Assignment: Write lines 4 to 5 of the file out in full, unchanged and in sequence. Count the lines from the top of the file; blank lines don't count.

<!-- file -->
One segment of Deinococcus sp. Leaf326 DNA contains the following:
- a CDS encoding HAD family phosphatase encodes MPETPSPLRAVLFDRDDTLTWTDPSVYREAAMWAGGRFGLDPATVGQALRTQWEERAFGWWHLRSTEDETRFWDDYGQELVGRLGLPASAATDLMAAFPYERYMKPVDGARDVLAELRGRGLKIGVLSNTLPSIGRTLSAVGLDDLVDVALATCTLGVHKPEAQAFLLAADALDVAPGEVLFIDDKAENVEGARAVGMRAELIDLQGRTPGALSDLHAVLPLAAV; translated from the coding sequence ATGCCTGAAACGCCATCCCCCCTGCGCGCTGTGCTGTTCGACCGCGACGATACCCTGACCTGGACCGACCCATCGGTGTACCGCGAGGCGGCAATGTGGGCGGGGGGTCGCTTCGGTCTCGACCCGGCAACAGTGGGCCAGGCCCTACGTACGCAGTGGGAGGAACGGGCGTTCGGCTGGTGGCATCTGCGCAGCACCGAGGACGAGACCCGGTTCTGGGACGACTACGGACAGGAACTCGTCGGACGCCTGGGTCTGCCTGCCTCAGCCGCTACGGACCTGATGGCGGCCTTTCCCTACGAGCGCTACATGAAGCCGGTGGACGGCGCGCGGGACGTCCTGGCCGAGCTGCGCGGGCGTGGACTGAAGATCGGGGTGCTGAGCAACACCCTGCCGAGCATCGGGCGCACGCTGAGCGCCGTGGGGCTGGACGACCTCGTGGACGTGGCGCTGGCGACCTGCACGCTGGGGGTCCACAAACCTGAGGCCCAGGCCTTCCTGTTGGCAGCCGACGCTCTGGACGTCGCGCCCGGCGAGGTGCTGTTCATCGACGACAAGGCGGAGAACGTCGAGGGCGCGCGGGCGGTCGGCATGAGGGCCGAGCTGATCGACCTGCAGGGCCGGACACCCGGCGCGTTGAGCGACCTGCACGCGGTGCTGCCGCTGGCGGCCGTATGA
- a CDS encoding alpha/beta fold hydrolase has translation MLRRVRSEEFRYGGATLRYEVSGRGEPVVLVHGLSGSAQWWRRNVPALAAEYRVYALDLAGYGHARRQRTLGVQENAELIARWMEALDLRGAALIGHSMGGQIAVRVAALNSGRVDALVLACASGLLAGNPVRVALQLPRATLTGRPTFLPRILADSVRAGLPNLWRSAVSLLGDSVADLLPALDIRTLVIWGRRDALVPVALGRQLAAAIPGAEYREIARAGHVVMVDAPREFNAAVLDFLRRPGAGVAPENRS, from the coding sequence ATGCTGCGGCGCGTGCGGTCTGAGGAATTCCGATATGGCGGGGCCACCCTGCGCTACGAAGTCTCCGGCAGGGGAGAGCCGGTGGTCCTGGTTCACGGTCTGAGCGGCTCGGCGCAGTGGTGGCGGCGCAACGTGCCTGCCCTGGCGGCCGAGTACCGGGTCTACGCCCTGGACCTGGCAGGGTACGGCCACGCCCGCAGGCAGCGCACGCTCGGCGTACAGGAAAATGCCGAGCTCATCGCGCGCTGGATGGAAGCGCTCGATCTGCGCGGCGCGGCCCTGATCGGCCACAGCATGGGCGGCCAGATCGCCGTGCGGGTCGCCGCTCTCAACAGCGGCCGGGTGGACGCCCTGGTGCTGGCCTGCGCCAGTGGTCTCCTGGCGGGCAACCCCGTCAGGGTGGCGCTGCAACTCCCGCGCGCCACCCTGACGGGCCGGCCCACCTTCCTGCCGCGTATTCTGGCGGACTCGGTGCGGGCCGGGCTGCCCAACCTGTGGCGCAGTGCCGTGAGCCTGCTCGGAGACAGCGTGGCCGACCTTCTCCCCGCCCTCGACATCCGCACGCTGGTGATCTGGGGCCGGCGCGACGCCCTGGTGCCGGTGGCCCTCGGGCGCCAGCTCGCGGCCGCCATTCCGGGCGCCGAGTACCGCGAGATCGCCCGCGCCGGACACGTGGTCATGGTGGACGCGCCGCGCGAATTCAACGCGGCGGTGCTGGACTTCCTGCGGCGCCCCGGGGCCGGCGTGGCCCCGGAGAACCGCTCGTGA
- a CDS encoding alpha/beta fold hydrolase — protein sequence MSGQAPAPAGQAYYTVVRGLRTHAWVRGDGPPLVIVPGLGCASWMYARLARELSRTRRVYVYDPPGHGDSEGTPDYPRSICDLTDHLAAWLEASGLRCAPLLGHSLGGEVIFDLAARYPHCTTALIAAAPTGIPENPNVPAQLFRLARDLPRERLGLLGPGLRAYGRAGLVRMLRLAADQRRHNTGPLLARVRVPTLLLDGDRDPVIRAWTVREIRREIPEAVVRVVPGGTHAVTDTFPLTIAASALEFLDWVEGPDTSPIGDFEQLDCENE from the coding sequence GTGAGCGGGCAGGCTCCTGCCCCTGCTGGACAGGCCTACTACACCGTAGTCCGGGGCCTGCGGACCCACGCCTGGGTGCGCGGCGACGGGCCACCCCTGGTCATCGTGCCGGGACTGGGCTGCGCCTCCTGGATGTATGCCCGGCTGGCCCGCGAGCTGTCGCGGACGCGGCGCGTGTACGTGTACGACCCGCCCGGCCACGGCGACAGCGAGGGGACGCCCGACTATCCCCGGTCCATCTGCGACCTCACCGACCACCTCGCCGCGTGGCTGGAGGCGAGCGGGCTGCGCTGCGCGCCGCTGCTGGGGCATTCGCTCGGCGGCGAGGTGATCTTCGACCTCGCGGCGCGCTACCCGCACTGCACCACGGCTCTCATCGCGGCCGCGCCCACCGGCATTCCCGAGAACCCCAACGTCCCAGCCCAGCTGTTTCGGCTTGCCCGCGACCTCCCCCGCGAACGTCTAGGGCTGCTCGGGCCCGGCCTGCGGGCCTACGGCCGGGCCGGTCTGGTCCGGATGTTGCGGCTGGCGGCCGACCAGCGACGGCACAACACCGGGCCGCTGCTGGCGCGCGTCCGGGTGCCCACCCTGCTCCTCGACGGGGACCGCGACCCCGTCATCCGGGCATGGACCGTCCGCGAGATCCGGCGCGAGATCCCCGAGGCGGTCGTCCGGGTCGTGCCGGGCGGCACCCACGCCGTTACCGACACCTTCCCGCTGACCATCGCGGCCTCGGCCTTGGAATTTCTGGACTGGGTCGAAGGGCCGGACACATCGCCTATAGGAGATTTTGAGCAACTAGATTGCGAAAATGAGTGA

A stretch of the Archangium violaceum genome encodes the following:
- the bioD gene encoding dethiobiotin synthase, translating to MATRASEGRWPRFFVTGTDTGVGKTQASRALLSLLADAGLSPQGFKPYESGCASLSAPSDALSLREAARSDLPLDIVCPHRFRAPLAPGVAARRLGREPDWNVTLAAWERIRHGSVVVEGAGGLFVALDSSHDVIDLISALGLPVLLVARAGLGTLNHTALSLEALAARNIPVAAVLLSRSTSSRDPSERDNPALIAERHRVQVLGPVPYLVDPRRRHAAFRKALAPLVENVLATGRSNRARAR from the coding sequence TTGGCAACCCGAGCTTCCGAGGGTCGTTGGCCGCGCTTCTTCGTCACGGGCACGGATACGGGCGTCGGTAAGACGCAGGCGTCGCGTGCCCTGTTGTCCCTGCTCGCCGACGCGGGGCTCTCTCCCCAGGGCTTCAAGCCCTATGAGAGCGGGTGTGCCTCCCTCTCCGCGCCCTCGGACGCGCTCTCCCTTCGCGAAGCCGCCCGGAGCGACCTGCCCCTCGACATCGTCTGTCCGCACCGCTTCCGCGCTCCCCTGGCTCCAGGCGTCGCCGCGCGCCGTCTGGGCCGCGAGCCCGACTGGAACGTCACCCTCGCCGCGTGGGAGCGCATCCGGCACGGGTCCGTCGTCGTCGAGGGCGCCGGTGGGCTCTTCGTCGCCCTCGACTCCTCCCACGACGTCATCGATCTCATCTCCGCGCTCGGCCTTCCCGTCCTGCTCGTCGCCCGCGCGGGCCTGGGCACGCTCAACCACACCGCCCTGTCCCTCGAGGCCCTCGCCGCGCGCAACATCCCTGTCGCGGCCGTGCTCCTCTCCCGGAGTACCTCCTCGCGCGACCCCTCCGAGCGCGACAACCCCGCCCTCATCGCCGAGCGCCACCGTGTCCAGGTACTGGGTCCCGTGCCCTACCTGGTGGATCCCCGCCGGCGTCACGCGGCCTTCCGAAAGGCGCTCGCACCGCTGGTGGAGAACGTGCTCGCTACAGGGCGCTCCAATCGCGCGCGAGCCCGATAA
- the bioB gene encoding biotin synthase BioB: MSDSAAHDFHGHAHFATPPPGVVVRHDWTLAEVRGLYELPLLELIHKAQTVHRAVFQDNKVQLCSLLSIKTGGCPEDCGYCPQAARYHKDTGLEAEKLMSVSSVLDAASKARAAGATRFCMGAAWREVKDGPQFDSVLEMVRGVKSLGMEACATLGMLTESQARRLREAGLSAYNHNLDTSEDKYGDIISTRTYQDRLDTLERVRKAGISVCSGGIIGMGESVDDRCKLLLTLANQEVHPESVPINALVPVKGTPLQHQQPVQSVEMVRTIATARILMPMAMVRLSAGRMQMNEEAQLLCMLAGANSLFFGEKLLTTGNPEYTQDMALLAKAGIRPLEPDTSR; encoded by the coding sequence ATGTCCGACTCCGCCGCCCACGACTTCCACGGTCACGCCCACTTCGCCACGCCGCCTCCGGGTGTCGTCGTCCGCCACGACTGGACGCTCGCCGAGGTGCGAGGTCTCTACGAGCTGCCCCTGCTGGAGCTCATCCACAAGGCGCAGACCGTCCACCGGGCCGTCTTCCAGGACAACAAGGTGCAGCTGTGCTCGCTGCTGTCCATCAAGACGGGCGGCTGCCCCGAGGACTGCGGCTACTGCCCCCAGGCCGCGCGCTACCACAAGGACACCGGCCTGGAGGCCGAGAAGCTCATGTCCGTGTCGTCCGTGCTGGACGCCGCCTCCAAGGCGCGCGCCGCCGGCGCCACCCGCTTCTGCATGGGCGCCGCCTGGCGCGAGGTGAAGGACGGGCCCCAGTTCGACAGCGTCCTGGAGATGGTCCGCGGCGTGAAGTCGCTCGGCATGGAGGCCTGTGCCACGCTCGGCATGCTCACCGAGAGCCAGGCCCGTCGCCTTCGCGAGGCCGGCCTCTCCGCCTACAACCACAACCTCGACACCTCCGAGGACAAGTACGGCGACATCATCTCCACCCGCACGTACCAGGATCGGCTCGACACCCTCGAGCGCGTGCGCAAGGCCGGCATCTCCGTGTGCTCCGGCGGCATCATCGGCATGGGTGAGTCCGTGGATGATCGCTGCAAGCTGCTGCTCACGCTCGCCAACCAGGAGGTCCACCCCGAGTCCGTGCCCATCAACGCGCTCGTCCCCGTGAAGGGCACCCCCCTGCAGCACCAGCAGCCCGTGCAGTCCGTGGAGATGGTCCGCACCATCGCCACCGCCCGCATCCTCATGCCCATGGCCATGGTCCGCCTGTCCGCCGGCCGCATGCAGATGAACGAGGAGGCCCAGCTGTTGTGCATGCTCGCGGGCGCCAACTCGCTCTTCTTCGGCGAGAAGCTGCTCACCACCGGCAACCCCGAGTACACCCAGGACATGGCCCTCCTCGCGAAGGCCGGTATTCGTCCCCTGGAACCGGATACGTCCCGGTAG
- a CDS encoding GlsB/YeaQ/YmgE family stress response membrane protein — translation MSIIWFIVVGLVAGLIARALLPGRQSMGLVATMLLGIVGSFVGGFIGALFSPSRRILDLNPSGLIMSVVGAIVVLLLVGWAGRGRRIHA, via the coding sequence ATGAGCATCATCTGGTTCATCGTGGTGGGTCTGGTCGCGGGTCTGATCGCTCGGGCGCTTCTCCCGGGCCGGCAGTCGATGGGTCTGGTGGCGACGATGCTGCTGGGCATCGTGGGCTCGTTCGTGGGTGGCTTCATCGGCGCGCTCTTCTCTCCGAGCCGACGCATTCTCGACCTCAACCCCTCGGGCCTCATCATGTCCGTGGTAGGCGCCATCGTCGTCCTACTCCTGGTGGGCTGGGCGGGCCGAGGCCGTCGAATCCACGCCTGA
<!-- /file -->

- a CDS encoding alpha/beta fold hydrolase — protein sequence MSGQAPAPAGQAYYTVVRGLRTHAWVRGDGPPLVIVPGLGCASWMYARLARELSRTRRVYVYDPPGHGDSEGTPDYPRSICDLTDHLAAWLEASGLRCAPLLGHSLGGEVIFDLAARYPHCTTALIAAAPTGIPENPNVPAQLFRLARDLPRERLGLLGPGLRAYGRAGLVRMLRLAADQRRHNTGPLLARVRVPTLLLDGDRDPVIRAWTVREIRREIPEAVVRVVPGGTHAVTDTFPLTIAASALEFLDWVEGPDTSPIGDFEQLDCENE from the coding sequence GTGAGCGGGCAGGCTCCTGCCCCTGCTGGACAGGCCTACTACACCGTAGTCCGGGGCCTGCGGACCCACGCCTGGGTGCGCGGCGACGGGCCACCCCTGGTCATCGTGCCGGGACTGGGCTGCGCCTCCTGGATGTATGCCCGGCTGGCCCGCGAGCTGTCGCGGACGCGGCGCGTGTACGTGTACGACCCGCCCGGCCACGGCGACAGCGAGGGGACGCCCGACTATCCCCGGTCCATCTGCGACCTCACCGACCACCTCGCCGCGTGGCTGGAGGCGAGCGGGCTGCGCTGCGCGCCGCTGCTGGGGCATTCGCTCGGCGGCGAGGTGATCTTCGACCTCGCGGCGCGCTACCCGCACTGCACCACGGCTCTCATCGCGGCCGCGCCCACCGGCATTCCCGAGAACCCCAACGTCCCAGCCCAGCTGTTTCGGCTTGCCCGCGACCTCCCCCGCGAACGTCTAGGGCTGCTCGGGCCCGGCCTGCGGGCCTACGGCCGGGCCGGTCTGGTCCGGATGTTGCGGCTGGCGGCCGACCAGCGACGGCACAACACCGGGCCGCTGCTGGCGCGCGTCCGGGTGCCCACCCTGCTCCTCGACGGGGACCGCGACCCCGTCATCCGGGCATGGACCGTCCGCGAGATCCGGCGCGAGATCCCCGAGGCGGTCGTCCGGGTCGTGCCGGGCGGCACCCACGCCGTTACCGACACCTTCCCGCTGACCATCGCGGCCTCGGCCTTGGAATTTCTGGACTGGGTCGAAGGGCCGGACACATCGCCTATAGGAGATTTTGAGCAACTAGATTGCGAAAATGAGTGA

A stretch of the Archangium violaceum genome encodes the following: